Thailand's chill cannabis laws are convincing a growing number of 5-star restaurants to incorporate weed into their cuisine.
The Slate, a top-shelf resort in Phuket, just unveiled what it claims is the country's first 5-star cannabis tasting menu last month. The “Bong Appetit” menu, named after the Vice TV show, offers a traditional variety of seafood, meat, and appetizers. But although weed is definitely on the menu, restaurateurs are playing it safe. To comply with Thai law, most dishes only feature low-THC CBD oil and cannabis plant leaves, which won't get you high on their own.
“We plan everything carefully,” said Thai-Swiss chef Steven John, the menu’s creator, to the South China Morning Post. The chef prepares each dish with low doses of THC and takes account of each guest's weight and weed tolerance. This careful planning is designed to help keep the dining experience from getting derailed by first-time stoners who end up getting way too lit. John added that “we can always add in more THC, if the guest wants it,” though.
Diners who want to get even more blazed while they eat have another option, too. Between each course, customers are free to puff pre-rolls provided by companion company Elite Extract. And unlike America and Canada, Thailand allows alcohol and weed to be consumed in the same establishment.
The Slate is taking reservations for its first public weed tasting meals this month, and John plans to bring Bong Appetit to several other resorts around the country this spring. A slew of other restaurants in Bangkok and other popular tourist areas have also launched their own weed-infused menus in recent months as well. This new breed of restaurateurs hope to fully incorporate cannabis into the fine dining experience, likening the process of picking the perfect strain of weed for a meal to wine pairing.
Thailand initially legalized medical marijuana back in 2018, and the country has gradually been relaxing its once-strict cannabis policies ever since. Government officials have technically only legalized weed for purely medicinal use, but the current regulations are so chill that tourists can now easily buy weed from trucks or dispensaries all around the country.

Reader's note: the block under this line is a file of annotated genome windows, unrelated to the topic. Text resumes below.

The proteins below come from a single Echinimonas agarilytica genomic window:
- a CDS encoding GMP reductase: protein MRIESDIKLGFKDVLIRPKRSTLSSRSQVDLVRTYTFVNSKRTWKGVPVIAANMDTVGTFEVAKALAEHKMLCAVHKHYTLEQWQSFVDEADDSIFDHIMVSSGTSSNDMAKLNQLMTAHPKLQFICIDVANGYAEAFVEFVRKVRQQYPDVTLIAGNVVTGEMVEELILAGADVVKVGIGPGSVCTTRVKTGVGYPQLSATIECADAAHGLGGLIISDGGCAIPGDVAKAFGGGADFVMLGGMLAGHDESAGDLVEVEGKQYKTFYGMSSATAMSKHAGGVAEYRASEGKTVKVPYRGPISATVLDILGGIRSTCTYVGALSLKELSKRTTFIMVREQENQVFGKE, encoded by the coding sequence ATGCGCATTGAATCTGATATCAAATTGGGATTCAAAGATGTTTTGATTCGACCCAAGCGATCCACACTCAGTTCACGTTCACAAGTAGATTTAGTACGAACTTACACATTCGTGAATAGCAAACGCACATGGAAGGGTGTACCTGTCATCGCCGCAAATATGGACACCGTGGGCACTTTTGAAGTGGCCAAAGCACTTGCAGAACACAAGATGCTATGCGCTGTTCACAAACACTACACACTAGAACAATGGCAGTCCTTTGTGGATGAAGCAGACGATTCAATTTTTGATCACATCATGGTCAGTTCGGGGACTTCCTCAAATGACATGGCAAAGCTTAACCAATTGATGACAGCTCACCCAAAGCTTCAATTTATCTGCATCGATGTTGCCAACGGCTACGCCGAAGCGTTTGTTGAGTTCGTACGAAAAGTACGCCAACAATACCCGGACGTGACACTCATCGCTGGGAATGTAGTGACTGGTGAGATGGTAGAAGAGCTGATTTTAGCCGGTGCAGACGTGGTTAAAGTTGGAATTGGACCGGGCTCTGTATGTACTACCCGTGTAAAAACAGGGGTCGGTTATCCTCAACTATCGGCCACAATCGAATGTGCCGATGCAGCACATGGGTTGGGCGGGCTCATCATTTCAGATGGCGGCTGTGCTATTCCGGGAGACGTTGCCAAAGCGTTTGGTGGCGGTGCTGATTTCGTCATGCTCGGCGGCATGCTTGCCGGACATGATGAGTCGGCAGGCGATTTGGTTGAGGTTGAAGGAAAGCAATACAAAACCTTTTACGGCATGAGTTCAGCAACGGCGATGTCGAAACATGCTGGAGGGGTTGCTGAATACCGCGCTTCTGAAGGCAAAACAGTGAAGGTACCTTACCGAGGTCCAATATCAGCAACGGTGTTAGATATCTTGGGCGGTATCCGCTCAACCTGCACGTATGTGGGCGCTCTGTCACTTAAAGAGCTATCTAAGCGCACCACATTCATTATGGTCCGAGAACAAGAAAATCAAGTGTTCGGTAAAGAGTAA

“This is the greatest thing to happen in Thailand in years,” said Tai Taveepanichpan, who runs the Four Twenty dispensary chain, to the South China Morning Post. Tai said that about 70% of his customers are tourists, and many of them make a beeline straight from the airport to one of his dispensaries.
The future of Thailand's cannabis dining scene remains uncertain, though, as is the future of its weed industry in general. Some Thai lawmakers are appalled at the sudden proliferation of pot and are fighting to recriminalize cannabis, while others are working to maintain the country's current pot liberalization policies. Tourism officials have also pushed for Thailand to become Asia's top weed tourist destination, but again, others are fighting against these plans.
Lawmakers were hoping to pass a cannabis regulatory bill last month, but the issue has proved so divisive that lawmakers have failed to reach a consensus. Now that the bill has stalled, lawmakers are unlikely to broach the topic again until after this year's election, which will be held in May. Until then, the country's laissez-faire approach to cannabis and fine dining is likely to continue.